I enjoyed your book on the shipyard in Savannah and was truly impressed with all the research you did. When I first saw an advance copy, I wondered to myself, “How could he write that much about that specific a subject?”, but you managed to fill your pages with fascinating stuff. I have read extensively about World War II (I’m a big fan of the aircraft of that period), but your book is the first I’ve read about wartime industry in the United States. It’s an interesting part of the total picture — based on your work. I hope you sell a lot of copies of this book; it certainly deserves a great deal of attention. - Rich Wittish

Review from The Nautical Magazine (Glasgow), March 2010

[extract] “…I really did enjoy this book, as it combines more than your normal book on this subject. It not only includes all the ships, but involves the people who built them, and also the crew who sailed them and, most importantly, names all of the vessels built. An excellent publication and second to none! I have come across books on Liberty ships before, but never one that contains all the vessels from one specific yard. Thoroughly recommended and a great read.”

FURTHER ARTICLES

* Savannah Now

* Connect Savannah – “Life, Liberty ships and the pursuit of history”

* Coastal Senior (Cover Story)

* MyFoxAtlanta article

* Augusta Chronicle – “Swing Shift Celebrates Savannah’s Ships”

 

Review from ‘Sea Classics’ magazine, May 2010
by Rod Redman:

3 responses

16 10 2009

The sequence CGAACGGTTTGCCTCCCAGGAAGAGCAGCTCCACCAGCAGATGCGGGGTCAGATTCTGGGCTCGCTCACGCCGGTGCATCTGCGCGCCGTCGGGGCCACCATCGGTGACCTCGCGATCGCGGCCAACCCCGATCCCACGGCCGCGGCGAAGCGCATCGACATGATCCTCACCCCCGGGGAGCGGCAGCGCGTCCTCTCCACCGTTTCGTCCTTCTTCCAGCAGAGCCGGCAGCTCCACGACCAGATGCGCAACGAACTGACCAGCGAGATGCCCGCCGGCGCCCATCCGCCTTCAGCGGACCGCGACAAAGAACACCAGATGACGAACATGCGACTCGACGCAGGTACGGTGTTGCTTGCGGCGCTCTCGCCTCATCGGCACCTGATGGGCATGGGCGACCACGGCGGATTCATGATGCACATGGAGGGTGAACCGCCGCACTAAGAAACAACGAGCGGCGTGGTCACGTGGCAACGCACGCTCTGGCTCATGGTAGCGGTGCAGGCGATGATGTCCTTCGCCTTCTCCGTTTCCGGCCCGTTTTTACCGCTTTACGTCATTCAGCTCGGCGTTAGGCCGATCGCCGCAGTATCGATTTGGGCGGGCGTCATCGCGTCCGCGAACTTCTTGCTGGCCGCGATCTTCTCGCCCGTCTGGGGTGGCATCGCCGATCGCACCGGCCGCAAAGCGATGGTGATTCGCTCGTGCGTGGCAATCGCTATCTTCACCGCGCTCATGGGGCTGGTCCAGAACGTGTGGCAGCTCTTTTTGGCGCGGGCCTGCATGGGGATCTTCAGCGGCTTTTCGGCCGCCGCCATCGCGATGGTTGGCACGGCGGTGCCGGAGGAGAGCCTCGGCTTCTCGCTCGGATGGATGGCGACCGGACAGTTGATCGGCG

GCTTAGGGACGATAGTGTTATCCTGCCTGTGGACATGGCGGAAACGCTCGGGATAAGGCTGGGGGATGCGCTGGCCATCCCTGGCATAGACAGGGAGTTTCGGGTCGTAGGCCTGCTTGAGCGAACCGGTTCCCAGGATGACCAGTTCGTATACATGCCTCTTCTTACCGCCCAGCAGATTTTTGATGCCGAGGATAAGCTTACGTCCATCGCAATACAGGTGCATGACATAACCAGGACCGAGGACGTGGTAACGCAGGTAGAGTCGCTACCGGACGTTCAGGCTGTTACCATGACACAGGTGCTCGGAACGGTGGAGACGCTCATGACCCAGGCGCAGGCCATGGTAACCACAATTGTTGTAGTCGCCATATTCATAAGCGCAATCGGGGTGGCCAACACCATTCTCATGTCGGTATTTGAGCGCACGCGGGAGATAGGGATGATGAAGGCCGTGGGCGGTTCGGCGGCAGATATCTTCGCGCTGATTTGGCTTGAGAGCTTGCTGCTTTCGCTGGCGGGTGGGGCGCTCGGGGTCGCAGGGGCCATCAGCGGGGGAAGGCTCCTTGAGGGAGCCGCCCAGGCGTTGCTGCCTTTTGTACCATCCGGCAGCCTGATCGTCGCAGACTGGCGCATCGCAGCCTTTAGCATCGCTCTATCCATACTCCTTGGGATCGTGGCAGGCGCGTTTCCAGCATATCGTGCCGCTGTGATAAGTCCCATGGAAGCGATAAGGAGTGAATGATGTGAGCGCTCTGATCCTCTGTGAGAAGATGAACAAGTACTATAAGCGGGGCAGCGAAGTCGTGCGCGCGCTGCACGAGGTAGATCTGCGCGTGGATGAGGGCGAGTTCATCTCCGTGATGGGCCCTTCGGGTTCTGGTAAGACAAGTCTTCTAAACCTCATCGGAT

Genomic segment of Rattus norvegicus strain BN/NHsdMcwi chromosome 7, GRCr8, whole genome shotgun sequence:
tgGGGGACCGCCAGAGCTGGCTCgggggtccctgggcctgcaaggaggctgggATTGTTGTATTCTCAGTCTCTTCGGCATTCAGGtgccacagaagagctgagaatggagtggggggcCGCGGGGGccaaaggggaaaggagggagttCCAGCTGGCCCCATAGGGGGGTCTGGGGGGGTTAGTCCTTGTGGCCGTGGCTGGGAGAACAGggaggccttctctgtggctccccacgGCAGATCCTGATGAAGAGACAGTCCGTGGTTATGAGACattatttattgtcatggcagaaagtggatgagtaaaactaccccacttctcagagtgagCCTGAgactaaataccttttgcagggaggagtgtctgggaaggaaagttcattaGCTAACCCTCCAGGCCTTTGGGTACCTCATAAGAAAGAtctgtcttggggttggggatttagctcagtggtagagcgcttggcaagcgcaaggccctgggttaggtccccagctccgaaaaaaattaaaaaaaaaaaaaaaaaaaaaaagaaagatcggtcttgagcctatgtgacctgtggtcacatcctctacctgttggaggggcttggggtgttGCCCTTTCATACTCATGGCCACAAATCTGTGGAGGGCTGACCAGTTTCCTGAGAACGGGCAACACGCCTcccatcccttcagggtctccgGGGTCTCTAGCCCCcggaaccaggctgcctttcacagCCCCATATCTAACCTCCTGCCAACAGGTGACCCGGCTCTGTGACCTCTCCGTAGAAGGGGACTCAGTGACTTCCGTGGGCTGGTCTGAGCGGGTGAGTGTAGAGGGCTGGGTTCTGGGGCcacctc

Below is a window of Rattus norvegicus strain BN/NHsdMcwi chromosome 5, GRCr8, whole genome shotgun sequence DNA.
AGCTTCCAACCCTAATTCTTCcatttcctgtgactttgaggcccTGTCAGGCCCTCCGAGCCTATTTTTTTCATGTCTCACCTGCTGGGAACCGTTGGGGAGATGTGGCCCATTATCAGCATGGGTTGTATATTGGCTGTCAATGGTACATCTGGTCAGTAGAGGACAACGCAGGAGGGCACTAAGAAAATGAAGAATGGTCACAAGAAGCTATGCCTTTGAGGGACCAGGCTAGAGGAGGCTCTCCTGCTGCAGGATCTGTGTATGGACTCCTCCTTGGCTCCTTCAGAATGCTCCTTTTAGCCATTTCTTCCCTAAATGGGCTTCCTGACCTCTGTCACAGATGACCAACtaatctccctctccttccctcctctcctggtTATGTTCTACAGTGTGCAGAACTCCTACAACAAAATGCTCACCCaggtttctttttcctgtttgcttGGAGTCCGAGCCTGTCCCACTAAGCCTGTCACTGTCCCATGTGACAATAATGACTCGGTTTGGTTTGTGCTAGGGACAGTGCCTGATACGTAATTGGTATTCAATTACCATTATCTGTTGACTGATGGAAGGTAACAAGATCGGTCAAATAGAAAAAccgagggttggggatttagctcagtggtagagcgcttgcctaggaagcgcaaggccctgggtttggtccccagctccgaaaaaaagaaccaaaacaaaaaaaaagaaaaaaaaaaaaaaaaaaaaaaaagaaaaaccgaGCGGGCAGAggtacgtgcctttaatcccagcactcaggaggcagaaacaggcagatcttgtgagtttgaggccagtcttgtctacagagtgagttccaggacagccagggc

John G. Cope

I grew up in Savannah during the fifties and sixties, yet I never knew about the City’s vital role in the war effort or that Liberty ships were ever constructed a few miles from my home. It has been said that amateurs at war worry about tactical concerns and professionals worry about logistics. If that is true, Tony Cope’s book provides a marvelous look back at how important the City was to the war effort and the supply life-line to Europe. Hence, I started my read as a history lesson and sort of an obligation to an older brother. However, that obligatory state soon changed to interest and then fascination as I realized what was actually in the book. I study and teach about work for a living, and here was a detailed description of what labor in the 40’s was like for trade-level folks working in a Ford inspired production line using Henry Kaiser’s methods of ship construction. And it was based on actual first-hand accounts. On an academic level, this was good stuff. I caught myself taking notes in the margins, “checking” references, and sticking little pieces of paper between the pages as markers; it didn’t take long to read the book. Then I began to think about how well things had been organized and how much fun it was to read about life at work and how these boats later fared at sea. Again, it didn’t take long to read the book.

In short, this is a well referenced book that provides a clear window back in time when simple people were called together to save a nation. The book is easy to read, very nicely written, and is arranged in a sensible fashion. I absolutely loved it and I highly recommend “On the Swing Shift” on both an academic level and as a good practical history lesson for those native to the area.

John G. Cope, PhD
I/O Program Director
Department of Psychology
East Carolina University
Greenville, NC

29 11 2009
J. Robinson

Having begun my seagoing career in the sixties, I was privileged to have seen Liberty and Victory ships still plying their trade twenty plus years into careers which were not expected to exceed five. Indeed it was said that if a Liberty ship completed one successful crossing of the Atlantic she would have made a significant contribution to the war effort. The longevity of the Liberty Ships was remarkable considering how and by whom they were built.